Date of Award


Document Type

Doctoral Thesis

Degree Name

Doctor of Philosophy


Department of Applied Physics and Instrumentation

First Advisor

Dr Liam McDonnell


The aim of this work was to develop a non-contact mode scanning force microscope (SFM) for application to biological samples within liquid environments. Given that biological samples are particularly soft in their natural state and that a liquid is the most difficult operating environment for non-contact mode scanning force microscopy, the development of an instrument that is optimised to image biological samples in vitro presents significant challenges.

Firstly, the SFM tip to sample interaction has to be minimised either, in the worst case, to prevent the sample from being detached from its support or to maximise spatial resolution by minimising sample distortion. Given such concerns, it is not surprising that in vitro SFM imaging is carried out, more often than not, using non- contact mode, rather than by using contact mode with very soft cantilevers. Secondly, the classic method used to oscillate the cantilever for non-contact SFM, i.e. piezoelectric actuation using either the SFM scanner or a specific piezoelectric dither transducer, is not ideal for liquid applications. Piezoelectric actuation generates multiple peaks in the frequency spectrum, often referred to as a “forest of peaks”, that arise from resonances in the liquid cell and elsewhere in the instrument, making it difficult to locate the cantilever resonance. Furthermore, viscous damping of the oscillating cantilever by the liquid degrades the quality factor of the cantilever and thus its sensitivity.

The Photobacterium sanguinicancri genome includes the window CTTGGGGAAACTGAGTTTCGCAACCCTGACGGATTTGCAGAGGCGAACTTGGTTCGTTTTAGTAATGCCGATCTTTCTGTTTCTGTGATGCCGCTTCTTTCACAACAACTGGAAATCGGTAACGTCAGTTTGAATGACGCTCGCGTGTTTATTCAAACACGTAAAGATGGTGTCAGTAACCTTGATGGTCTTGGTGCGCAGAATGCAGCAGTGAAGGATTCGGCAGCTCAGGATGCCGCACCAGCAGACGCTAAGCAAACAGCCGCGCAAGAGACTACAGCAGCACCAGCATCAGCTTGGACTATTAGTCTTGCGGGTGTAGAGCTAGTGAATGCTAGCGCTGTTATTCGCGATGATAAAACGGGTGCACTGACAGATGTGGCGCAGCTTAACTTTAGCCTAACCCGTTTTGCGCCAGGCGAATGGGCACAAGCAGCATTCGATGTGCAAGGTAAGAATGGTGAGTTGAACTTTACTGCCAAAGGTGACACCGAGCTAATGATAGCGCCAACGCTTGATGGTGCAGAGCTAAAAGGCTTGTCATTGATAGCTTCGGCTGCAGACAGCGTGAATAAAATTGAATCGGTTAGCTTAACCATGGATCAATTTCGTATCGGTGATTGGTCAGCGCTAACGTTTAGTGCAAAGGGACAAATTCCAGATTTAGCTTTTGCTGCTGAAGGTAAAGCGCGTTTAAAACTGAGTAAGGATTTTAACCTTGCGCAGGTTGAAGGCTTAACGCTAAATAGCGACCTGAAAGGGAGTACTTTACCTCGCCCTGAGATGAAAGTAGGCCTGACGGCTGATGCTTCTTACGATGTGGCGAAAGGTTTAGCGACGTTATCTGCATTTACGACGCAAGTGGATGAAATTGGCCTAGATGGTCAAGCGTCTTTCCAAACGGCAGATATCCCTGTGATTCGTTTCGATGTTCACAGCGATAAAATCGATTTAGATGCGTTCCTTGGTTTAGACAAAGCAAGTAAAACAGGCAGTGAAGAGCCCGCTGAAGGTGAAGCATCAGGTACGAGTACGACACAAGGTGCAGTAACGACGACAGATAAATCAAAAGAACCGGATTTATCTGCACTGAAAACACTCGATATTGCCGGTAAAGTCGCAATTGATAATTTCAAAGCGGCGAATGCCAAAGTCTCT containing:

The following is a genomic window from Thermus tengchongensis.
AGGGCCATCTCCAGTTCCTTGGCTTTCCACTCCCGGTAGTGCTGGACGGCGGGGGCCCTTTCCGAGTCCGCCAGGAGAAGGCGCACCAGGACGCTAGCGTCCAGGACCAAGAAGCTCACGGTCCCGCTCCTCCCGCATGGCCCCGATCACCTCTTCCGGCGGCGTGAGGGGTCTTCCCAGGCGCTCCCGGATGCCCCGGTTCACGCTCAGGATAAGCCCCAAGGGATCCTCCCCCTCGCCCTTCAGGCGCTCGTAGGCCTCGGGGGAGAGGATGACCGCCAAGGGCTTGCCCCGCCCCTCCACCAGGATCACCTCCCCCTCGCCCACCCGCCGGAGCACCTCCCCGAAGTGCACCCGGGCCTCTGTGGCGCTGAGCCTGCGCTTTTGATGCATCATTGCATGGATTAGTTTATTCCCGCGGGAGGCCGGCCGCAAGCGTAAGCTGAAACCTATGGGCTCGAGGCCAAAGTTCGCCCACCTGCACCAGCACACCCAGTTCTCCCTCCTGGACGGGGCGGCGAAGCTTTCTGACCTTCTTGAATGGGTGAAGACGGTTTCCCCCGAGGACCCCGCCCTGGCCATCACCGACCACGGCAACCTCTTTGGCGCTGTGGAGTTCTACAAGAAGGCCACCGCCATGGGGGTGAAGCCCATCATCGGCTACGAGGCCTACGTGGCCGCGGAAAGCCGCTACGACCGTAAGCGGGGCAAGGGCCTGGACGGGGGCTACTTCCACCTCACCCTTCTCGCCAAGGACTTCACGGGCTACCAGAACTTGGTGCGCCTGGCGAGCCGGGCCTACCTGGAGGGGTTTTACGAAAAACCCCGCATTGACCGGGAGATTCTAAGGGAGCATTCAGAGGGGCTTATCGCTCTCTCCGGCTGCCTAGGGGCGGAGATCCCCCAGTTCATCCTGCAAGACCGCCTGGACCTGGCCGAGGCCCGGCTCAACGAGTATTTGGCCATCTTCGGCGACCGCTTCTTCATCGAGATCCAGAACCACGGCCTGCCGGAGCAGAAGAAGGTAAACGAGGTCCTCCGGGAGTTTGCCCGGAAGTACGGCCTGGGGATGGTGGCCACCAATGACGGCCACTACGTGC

A prototype scanning force microscope, capable of operation in contact and non- contact modes in air or liquid, was designed and constructed as a development platform. By using a modular approach to the hardware, electronics and software,modifications could be made to the prototype without serious consequences. Alternative methods of cantilever excitation were investigated and magnetic excitation was found to provide a single cantilever resonance. Furthermore, implementing active-Q control boosted the effective quality factor of the cantilever, thereby returning its sensitivity in liquid to a level comparable to that obtained in air.

Incorporating magnetic excitation and active-Q control of the cantilever enabled the performance of the prototype microscope to be optimised for imaging biological samples in liquid. Samples of immobilised red blood cells, nanogold conjugates and three different antibodies were successfully imaged in water by the prototype. The performance of the prototype was validated by imaging monolayers of immobilised antibodies in liquid and achieving image qualities comparable to those achieved in air for such samples. Images of such quality were not possible without incorporating magnetic excitation and active-Q control within the prototype.


A thesis presented to the Higher Education and Training Awards Council for the degree of Doctor of Philosophy

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